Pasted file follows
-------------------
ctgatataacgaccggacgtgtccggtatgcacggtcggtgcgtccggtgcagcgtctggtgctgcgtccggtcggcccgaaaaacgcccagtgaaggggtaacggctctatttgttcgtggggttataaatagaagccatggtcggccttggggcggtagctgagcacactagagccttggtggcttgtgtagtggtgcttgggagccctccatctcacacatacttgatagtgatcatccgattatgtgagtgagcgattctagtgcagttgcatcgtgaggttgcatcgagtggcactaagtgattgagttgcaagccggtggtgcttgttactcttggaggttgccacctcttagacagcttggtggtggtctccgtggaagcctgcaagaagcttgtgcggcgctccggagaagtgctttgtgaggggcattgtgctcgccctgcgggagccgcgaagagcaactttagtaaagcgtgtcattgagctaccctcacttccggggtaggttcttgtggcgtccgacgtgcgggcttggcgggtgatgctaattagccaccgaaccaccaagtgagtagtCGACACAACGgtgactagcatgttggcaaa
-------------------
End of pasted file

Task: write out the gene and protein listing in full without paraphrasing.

ctgatataacgaccggacgtgtccggtatgcacggtcggtgcgtccggtgcagcgtctggtgctgcgtccggtcggcccgaaaaacgcccagtgaaggggtaacggctctatttgttcgtggggttataaatagaagccatggtcggccttggggcggtagctgagcacactagagccttggtggcttgtgtagtggtgcttgggagccctccatctcacacatacttgatagtgatcatccgattatgtgagtgagcgattctagtgcagttgcatcgtgaggttgcatcgagtggcactaagtgattgagttgcaagccggtggtgcttgttactcttggaggttgccacctcttagacagcttggtggtggtctccgtggaagcctgcaagaagcttgtgcggcgctccggagaagtgctttgtgaggggcattgtgctcgccctgcgggagccgcgaagagcaactttagtaaagcgtgtcattgagctaccctcacttccggggtaggttcttgtggcgtccgacgtgcgggcttggcgggtgatgctaattagccaccgaaccaccaagtgagtagtCGACACAACGgtgactagcatgttggcaaa